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Discussion Starter #1 (Edited)
In a long time, I'll be looking to get a new car. I want something affordable but fun to drive, something semi-sporty. I've never driven a manual before; and I used to live there were a bunch of hills and those seem annoying for manual cars (maybe I'm wrong). Anyway, I now live in a very flat part of the world and am considering a manual now. I have some questions:

1. How hard is it to learn to drive stick?
2. How much damage could I do to a new car while learning to drive stick?
3. Is it worth it?
 

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1:) Too hard to say. it's about coordination, but it's also how you are taught, and what you are taught in.

2:) No, unless you are taught poorly or become flustered easily and don't respond to tactile (sound/feel/motion) feedback readily.

3:) It has it's moments, I do miss driving a stick sometimes, others not so much. I daily drove stick for hundreds ot thousands of miles, but been all auto the last 15.

If you are athletic/coordinated, you can get the gist in a half hour, polish the new skill in a few days, become effortless (automatically/don't think about it) in a month. If you are more in the normal range, it might take longer to become proficient, but I've seen lots of "poor" drivers manage stick. I taught myself with an old 70's under-powered 4 cyl pickup in a couple of days. It was easy to stall, but easy to "feel and hear" too.
 

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1. If you put in the time to learn then, you could get it down within a week or two. I wouldn't drive on any main highways or streets though. It also depends on the type of car/clutch. There's different types and they all feel different or slightly different. It matters to some; to others it's not a big deal. Overall, you at least need good coordination/multitasking skills. You're constantly going to have to think about/focus on the road, yourself and driving (a lot more) compared to an automatic.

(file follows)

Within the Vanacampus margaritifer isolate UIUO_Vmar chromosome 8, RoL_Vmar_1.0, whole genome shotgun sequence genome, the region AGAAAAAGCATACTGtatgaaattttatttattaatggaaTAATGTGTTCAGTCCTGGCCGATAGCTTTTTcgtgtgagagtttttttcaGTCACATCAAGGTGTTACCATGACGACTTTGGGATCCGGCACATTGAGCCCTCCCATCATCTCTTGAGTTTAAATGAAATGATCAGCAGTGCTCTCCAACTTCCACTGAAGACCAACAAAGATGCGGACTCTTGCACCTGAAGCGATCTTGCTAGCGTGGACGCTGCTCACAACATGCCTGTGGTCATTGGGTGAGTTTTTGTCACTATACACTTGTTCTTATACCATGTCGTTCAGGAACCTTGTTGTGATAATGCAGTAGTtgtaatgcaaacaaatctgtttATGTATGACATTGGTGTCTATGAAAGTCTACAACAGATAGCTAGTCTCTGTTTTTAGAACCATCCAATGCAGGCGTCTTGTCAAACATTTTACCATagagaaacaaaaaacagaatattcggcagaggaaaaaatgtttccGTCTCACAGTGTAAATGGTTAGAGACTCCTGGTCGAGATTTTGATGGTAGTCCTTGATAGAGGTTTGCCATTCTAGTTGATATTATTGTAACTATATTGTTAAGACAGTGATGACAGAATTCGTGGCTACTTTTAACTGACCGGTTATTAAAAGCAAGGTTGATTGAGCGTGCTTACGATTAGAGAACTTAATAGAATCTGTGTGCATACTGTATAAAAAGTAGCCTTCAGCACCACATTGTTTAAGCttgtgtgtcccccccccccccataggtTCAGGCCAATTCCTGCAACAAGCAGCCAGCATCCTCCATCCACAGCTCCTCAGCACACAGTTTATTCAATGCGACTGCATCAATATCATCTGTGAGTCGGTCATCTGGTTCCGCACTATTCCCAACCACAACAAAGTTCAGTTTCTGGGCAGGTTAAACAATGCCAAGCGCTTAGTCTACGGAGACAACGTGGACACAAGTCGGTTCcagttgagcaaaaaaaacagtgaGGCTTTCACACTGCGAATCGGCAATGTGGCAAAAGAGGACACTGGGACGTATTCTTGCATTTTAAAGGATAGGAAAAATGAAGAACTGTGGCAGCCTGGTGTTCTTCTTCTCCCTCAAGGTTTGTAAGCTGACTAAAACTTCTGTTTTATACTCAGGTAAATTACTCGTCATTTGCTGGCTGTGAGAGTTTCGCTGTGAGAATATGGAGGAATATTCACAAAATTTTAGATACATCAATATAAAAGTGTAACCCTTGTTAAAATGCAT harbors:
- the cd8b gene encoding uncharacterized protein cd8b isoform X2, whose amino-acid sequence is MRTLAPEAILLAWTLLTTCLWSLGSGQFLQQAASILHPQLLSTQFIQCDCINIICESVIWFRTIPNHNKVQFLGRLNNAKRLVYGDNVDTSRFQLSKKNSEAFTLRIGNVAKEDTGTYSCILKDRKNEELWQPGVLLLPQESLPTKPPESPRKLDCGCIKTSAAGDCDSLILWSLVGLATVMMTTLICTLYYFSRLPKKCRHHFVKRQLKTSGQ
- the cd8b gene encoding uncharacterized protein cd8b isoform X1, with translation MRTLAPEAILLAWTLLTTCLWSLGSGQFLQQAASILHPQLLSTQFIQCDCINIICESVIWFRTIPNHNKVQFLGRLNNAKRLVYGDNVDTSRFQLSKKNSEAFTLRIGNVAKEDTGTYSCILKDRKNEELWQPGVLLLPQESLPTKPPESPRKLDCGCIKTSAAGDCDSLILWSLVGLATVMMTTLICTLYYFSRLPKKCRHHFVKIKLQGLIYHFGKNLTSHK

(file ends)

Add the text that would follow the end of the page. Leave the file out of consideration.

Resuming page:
**Start off with a straight road to learn how to accelerate and then try roads with low hills and turns so you can get a feel for shifting on the spot. It's good practice.**

2. You'd really have to burn the clutch to get to that point.

3. It's great for the weekends. Driving out to the lake or on a "fun road". I wouldn't use it as a daily driver though bc of traffic, unless where you're at has no traffic.
 

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I forget that manual is the norm in Europe (or at least the UK). The vast majority of people with driving licenses here learned with a manual, so I can't comment on how easy it is to switch from auto to manual. But if you live in the U.S. where most cars are automatic, why bother learning manual? The only reason manual transmission cars exist is 1) cost and 2) stupid people stuck in the 80s who think they're "in control" by changing gear, when modern paddle shift or even standard automatics are significantly faster, more efficient and reliable.